Hong Kong Med J 2011;17:174–9 | Number 3, June 2011
Implications of using World Health Organization growth reference (2007) for identifying growth problems in Hong Kong children aged 6 to 18 years
HK So, EAS Nelson, Rita YT Sung, PC Ng
Department of Paediatrics, The Chinese University of Hong Kong, 6/F Clinical Science Building, Prince of Wales Hospital, Shatin, Hong Kong
OBJECTIVE. To evaluate the implications of replacing Hong Kong’s 1993 growth references (HK1993) with the World Health Organization’s 2007 references (WHO2007) for children aged 6 to 18 years.
DESIGN. Cross-sectional study.
SETTING. Thirty-six randomly selected primary and secondary schools in Hong Kong.
PARTICIPANTS. A total of 14 842 children and adolescents aged 6 to 18 years in Hong Kong during 2005/06.
MAIN OUTCOME MEASURES. Creation of age-specific z-scores for height, weight, and body mass index relative to HK1993 and WHO2007 references.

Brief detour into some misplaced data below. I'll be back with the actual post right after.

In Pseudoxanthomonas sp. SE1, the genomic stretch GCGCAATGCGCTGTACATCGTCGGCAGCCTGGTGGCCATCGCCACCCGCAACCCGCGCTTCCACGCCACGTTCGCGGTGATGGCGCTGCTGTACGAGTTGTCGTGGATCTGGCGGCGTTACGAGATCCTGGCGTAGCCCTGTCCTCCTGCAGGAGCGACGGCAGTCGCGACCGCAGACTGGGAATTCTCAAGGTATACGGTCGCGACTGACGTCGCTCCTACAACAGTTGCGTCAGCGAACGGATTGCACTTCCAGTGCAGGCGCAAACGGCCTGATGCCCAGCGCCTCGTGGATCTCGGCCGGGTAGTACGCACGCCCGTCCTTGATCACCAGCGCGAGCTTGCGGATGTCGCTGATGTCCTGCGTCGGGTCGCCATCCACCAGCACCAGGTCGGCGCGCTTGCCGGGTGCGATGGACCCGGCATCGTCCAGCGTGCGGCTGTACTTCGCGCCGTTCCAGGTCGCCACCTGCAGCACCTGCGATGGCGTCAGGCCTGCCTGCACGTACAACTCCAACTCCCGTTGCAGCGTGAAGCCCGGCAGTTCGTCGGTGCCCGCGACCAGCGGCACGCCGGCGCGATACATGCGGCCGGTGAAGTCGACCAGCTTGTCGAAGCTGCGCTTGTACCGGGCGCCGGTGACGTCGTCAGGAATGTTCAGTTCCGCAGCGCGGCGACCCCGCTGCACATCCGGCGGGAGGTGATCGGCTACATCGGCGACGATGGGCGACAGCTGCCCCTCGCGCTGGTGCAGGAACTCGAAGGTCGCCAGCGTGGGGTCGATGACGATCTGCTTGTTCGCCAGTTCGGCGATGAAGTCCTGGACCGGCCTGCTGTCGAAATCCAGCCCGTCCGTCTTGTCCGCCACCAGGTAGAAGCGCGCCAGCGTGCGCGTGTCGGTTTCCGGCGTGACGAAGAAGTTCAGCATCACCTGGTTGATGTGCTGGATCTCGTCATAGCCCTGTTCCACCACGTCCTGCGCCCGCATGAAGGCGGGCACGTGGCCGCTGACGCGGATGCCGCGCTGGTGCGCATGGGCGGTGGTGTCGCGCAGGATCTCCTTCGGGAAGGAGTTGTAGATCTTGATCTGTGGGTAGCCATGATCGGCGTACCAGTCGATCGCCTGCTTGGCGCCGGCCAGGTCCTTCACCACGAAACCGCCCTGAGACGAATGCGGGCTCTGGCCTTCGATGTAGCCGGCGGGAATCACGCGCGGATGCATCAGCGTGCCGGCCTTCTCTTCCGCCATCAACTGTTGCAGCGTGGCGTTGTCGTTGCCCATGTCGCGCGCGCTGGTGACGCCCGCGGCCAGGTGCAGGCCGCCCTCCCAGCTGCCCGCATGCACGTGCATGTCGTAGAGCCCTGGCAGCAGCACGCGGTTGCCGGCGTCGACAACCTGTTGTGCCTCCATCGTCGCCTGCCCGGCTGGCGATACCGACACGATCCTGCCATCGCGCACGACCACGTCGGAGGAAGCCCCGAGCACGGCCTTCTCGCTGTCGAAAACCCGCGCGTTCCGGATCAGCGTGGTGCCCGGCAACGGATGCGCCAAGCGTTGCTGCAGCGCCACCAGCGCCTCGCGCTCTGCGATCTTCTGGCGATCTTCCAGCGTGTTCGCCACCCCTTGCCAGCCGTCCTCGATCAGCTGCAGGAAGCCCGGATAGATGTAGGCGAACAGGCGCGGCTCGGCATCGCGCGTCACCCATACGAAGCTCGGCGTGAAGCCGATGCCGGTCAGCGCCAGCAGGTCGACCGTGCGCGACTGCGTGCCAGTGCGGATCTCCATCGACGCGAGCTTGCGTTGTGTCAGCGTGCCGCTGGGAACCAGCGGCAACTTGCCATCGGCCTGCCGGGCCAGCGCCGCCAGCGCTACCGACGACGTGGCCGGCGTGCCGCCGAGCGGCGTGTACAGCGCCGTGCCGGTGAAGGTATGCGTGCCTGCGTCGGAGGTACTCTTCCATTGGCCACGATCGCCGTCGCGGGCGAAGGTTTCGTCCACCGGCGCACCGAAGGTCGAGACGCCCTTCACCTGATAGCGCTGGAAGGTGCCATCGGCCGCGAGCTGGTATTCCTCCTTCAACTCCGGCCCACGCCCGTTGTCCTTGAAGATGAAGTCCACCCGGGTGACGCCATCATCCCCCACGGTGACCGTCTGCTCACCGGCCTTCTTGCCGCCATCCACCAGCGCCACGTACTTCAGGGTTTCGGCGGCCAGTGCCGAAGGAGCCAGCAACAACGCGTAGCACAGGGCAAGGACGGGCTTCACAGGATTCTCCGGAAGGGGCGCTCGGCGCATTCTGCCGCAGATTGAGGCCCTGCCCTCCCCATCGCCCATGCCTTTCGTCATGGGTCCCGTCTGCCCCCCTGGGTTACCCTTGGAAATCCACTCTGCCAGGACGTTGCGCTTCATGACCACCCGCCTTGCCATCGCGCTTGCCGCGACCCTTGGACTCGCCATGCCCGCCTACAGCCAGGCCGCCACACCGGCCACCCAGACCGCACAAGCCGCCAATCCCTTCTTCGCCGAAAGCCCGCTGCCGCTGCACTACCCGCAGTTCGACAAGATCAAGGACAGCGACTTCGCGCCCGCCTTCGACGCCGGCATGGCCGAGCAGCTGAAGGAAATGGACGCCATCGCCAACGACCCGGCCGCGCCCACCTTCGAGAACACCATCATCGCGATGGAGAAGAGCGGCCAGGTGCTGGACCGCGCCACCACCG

RESULTS. Use of WHO2007 instead of HK1993 could classify an additional 1.4% children aged 6 to 10 years and 2.8% children aged 11 to 18 years as having a short stature. Using WHO2007, respective proportions that could be classified as underweight and obese increased by 3.5% and 2.1% among children aged 6 to 10 years, and 5.5% and 1.6% among children aged 11 to 18 years.
CONCLUSIONS. Use of WHO2007 could increase clinical workload and patient and parent anxiety by ‘over-diagnosing’ short stature and underweight. Although WHO2007 may have a role in international comparative research, retention of HK1993 would seem appropriate from a clinical perspective.
Key words: Child development; Growth; Puberty; Reference values; Sex factors
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